Game older: The growing appeal of 8-bit nostalgia

Retro classics from renowned consoles are sought after by collectors and young gamers

Collectable amusement: Depending on their rarity, vintage video games can  command serious cash thanks to a resurgence in interest – ‘Snatcher’ (above) by ‘Metal Solid Gear’ creator Kojima can fetch €300

Collectable amusement: Depending on their rarity, vintage video games can command serious cash thanks to a resurgence in interest – ‘Snatcher’ (above) by ‘Metal Solid Gear’ creator Kojima can fetch €300

 

Video games had humble beginnings, but these days, they are multimillion dollar products. Budgets for developing big games run into tens of millions of dollars – Destiny, for example, cost $140 million (€128 million) while Grand Theft Auto V reached our screens after a $137 million spend.

Sharper, more realistic graphics, complex storylines and special effects that wouldn’t be out of place in a Hollywood blockbuster have all combined to make high-end games an immersive experience rather than simply something you pick up and put down. Cinematic themed titles such as Heavy Rain and Beyond Two Souls have pushed the perception of games from simple platformers, beat-em-ups or car chases to interactive drama-adventures that come with a big name cast. Among the well-known people that have lent their likenesses or voices to games are Gary Oldman, Mark Hamill, Ellen Page and Samuel L Jackson. Phil Collins appeared in Grand Theft Auto: Vice City Stories while Liam Neeson provided voiceover for Fallout 3.

However, despite the star turns, huge leaps in graphics and the corresponding improvements in processing power there is still a demand for classic titles; games when 8-bit graphics were standard and 3D graphics were years away. Enthusiasts build vast collections of games for the NES – released in 1985 – or pick up bargains for the Gameboy, Nintendo’s original pocket games console that was once king of mobile gaming before the smartphone took over.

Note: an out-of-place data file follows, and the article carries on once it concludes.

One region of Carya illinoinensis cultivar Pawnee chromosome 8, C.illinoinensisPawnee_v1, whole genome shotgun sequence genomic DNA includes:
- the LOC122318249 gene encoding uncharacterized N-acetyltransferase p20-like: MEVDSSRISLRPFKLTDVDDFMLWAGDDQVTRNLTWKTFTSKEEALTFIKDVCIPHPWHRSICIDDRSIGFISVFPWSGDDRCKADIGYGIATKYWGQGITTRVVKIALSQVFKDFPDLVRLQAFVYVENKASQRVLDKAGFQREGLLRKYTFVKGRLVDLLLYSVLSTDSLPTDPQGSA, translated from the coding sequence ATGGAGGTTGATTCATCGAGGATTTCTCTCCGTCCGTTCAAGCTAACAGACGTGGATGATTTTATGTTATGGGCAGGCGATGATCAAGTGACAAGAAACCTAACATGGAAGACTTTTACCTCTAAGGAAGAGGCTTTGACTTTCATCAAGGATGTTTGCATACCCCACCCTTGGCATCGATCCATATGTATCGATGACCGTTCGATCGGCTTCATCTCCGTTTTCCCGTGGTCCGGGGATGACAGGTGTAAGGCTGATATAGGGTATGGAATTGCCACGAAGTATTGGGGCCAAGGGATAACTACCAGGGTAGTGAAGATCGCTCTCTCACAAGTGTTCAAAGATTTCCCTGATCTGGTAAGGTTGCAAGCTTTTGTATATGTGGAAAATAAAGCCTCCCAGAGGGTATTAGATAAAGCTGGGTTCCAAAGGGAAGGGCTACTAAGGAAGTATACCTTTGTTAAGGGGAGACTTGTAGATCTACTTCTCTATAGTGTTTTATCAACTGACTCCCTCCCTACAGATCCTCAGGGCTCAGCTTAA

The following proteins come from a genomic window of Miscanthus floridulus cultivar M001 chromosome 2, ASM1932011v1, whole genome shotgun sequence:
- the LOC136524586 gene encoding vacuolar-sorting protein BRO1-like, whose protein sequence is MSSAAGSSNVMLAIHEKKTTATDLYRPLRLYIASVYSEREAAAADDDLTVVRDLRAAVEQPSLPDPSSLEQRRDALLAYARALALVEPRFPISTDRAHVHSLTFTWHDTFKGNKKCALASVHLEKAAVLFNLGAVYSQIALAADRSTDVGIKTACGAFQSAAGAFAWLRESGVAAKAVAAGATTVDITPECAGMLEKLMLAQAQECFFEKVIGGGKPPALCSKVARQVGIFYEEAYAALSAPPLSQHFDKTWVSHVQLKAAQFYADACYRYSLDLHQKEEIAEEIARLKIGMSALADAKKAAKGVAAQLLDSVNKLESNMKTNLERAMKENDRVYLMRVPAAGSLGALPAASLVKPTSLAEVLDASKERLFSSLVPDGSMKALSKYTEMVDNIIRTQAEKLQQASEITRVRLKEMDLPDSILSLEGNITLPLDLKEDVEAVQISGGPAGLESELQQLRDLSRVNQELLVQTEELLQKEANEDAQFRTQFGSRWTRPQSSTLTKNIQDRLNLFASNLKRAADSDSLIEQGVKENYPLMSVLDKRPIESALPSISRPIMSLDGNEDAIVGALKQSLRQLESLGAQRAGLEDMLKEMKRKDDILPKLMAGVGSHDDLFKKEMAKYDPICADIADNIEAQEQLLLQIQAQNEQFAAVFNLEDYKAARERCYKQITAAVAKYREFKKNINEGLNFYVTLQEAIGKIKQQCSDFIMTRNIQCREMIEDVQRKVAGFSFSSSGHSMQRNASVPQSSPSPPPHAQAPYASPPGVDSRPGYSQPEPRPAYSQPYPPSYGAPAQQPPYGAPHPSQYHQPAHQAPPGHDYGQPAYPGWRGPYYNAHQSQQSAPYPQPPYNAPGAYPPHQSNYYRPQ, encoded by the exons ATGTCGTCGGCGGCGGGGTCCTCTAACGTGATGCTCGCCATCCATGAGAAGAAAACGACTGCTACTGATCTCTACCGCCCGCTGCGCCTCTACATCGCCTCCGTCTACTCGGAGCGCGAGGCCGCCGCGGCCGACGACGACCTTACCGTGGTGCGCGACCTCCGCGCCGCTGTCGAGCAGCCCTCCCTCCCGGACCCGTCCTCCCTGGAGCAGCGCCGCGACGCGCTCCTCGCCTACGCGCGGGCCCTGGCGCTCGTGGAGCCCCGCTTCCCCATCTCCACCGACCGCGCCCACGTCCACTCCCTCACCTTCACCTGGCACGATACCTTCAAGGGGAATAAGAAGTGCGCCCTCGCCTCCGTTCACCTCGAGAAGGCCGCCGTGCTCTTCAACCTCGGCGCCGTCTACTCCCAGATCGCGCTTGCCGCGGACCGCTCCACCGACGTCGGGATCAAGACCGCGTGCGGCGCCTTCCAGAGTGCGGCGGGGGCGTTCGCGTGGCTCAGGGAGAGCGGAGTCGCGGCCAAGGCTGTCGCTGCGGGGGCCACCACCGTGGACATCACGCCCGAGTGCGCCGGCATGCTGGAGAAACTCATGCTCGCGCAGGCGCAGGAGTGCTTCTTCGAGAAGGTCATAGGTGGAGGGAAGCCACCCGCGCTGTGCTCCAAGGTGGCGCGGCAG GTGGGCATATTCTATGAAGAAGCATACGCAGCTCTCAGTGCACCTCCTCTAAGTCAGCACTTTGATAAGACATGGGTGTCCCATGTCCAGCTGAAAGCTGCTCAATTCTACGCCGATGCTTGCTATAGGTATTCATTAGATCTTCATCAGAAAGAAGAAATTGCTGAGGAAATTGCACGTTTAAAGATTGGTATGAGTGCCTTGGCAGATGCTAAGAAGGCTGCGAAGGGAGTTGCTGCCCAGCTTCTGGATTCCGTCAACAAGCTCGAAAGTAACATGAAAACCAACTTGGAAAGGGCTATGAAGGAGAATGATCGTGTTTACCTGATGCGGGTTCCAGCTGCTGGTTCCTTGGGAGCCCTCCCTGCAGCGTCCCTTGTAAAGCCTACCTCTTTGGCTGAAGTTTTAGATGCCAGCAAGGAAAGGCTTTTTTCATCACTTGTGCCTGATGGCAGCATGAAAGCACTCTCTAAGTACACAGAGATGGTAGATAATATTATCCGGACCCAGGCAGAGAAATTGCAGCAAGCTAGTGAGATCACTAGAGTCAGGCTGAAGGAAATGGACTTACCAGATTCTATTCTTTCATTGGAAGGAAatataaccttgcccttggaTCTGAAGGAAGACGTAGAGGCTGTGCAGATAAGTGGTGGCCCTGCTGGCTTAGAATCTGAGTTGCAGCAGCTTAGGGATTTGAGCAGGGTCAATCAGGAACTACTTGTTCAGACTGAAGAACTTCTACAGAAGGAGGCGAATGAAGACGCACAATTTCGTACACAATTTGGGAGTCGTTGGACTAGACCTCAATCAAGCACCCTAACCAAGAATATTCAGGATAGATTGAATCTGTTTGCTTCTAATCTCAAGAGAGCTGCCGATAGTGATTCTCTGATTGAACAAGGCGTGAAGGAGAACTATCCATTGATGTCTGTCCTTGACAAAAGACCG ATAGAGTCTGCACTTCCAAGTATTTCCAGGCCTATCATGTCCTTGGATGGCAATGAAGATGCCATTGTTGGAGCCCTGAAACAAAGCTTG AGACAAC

There are many reasons being touted for the resurgence in popularity of this byte-sized diversion: nostalgia is a strong factor, but also the skill that is required to beat the games – no matter how simple the graphics – often eclipses the more modern efforts. And while the play experience may not last 60 hours from start to finish, there’s a certain satisfaction that comes from beating a game that doesn’t offer you unlimited restarts when you fail to complete your mission in the allotted time, or have to rely on your own guile and wits to complete a particularly difficult task.

Rage upstairs

If you are looking for a PlayStation 4 or an Xbox One, you won’t find it in the Rage. The shop stocks NES, SNES, N64, Gamecube, Playstation 1, Sega Megadrive, Saturn and Dreamcast in abundance, and also sells old consoles.

Stocking the shop comes from a mixture of trade-ins and their own work, scouring from websites such as eBay and others for bargains.

“There’s a connection with games and free time, and carefree time,” says Jack McMahon.